It’s been an absolutely devastating week in our fight against the coronavirus pandemic in South Africa.
As many as 182 000 new cases have been confirmed in the last week. And that’s too many.
While many of those are people that we know – and some of them have sadly died – a number of them are figures in the sports world.
And the pandemic is now affecting professional sports tournaments.
Western Province’s Currie Cup clash with the Sharks has been cancelled, becoming the second game in the tournament to be called off.
In the PSL, games have been postponed.
And this is down to the fact that our sports professionals are failing to take the necessary precautions to prevent getting infected.
While it’s true that they may be taking every step to avoid it as they move in and out of their bio-bubbles, you can never be too careful, especially living with families at home.
Now I’m not blaming any of those who are self-isolating after exposure to a positive case or those who have caught the virus – I wish them a full and speedy recovery.
But be that as it may, at the beginning of this pandemic, I had hoped that sport could be a shining light in the battle of this once-in-a-century crisis.
With the help of medical science that helps pros reach the peak of human athletic potential, the sports world should have the best healthcare available.
So they should be setting an example for the rest of us.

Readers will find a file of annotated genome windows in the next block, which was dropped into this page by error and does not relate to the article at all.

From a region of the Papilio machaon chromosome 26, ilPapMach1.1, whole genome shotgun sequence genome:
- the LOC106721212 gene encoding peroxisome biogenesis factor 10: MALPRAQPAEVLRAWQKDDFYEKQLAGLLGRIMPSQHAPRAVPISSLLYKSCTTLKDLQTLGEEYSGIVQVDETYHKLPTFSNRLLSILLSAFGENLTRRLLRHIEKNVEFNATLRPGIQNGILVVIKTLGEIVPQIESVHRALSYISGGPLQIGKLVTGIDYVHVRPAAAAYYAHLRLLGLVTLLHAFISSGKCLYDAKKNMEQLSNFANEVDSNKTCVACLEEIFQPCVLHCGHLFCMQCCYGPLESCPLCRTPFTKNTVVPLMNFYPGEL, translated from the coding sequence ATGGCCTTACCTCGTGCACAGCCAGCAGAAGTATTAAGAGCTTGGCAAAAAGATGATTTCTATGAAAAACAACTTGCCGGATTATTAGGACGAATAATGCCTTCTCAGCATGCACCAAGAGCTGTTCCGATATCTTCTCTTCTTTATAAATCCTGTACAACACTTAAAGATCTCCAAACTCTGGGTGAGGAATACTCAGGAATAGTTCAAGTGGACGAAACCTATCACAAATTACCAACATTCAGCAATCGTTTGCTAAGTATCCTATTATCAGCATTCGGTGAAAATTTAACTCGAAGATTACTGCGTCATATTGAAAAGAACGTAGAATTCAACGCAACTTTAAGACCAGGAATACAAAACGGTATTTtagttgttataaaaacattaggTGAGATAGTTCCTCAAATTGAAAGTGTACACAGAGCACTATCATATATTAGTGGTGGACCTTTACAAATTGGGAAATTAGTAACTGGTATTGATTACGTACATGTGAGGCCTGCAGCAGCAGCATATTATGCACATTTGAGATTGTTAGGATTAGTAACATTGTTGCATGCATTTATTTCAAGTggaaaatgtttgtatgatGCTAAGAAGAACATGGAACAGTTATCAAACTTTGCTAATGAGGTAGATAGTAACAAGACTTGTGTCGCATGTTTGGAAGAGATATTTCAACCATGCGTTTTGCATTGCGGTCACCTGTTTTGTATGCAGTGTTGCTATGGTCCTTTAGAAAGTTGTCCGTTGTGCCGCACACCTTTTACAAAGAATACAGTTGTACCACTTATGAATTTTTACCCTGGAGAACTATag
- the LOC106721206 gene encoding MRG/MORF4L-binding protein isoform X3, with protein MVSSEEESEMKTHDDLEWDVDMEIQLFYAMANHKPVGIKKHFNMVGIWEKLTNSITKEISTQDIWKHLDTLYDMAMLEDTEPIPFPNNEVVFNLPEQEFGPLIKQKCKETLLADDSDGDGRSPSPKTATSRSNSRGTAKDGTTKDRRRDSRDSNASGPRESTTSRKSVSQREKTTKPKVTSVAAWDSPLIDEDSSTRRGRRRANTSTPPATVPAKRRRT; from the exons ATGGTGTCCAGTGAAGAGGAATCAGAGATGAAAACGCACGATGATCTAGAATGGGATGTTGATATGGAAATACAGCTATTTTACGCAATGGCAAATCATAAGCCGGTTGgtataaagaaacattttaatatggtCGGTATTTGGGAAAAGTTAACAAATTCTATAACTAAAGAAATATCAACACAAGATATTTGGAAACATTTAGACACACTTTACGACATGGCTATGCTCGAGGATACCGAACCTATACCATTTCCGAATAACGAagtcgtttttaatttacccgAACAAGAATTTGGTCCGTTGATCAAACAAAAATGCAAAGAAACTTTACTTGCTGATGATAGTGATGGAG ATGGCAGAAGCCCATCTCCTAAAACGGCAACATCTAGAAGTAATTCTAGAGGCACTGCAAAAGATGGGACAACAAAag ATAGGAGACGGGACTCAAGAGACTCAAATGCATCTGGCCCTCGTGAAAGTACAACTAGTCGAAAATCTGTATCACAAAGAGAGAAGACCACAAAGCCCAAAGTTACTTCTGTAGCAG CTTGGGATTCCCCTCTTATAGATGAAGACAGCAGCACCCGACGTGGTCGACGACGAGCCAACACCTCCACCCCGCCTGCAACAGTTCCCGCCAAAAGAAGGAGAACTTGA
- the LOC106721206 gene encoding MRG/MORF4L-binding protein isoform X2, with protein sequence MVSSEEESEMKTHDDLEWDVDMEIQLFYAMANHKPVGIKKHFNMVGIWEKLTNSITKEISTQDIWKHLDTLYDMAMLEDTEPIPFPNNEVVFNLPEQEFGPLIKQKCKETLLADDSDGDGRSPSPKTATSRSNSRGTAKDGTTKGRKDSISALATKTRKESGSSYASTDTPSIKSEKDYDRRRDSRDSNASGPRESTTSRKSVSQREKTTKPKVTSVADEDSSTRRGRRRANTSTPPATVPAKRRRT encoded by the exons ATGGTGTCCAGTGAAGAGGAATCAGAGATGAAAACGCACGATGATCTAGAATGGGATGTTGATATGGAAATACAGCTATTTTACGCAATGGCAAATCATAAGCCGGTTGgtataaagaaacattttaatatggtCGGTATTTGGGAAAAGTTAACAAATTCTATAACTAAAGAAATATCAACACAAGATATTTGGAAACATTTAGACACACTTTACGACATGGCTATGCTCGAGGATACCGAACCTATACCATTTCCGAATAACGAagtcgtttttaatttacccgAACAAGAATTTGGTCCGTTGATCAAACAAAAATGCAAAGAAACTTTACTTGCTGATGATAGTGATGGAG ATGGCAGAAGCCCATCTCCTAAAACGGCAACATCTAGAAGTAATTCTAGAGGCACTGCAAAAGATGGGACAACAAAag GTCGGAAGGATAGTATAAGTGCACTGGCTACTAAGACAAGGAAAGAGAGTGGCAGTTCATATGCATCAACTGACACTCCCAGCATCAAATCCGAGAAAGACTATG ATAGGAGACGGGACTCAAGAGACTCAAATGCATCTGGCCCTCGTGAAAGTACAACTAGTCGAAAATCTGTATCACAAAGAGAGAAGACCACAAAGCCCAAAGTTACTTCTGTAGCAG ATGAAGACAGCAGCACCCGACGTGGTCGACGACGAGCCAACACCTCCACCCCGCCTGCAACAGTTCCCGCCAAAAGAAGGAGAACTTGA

But right now, it doesn’t look that way.
While I understand how mense can get moeg of the non-stop sanitising, remembering to wear a mask and the demoralising effect of being in bio bubbles, now is not the time to waver and give up.
It’s time to pull up your socks and go again.
If players need coaches to get into a routine to safely interact with the world, then it’s time for the clubs, unions, league and associations to do something about it.
It’s not a good look.
And since sports people are healthy and have fewer underlying problems than the rest of the population, they must be better at this for the sake of the people who support them and who they entertain.
It’s time for sport to look at itself and do better in this time.
I want to point out the terrible examples for pros being set in the Premier League.
In the past week, 80 new cases were confirmed as more and more players were caught going out during a stricter UK lockdown.
When sports people in a position of privilege most of us can only dream of – with healthcare, big salaries and a lifestyle with built-in exclusivity – then they should not be taking any of that for granted.
If it carries on this way, they might as well pack it all up and sukkel without work like the rest of us.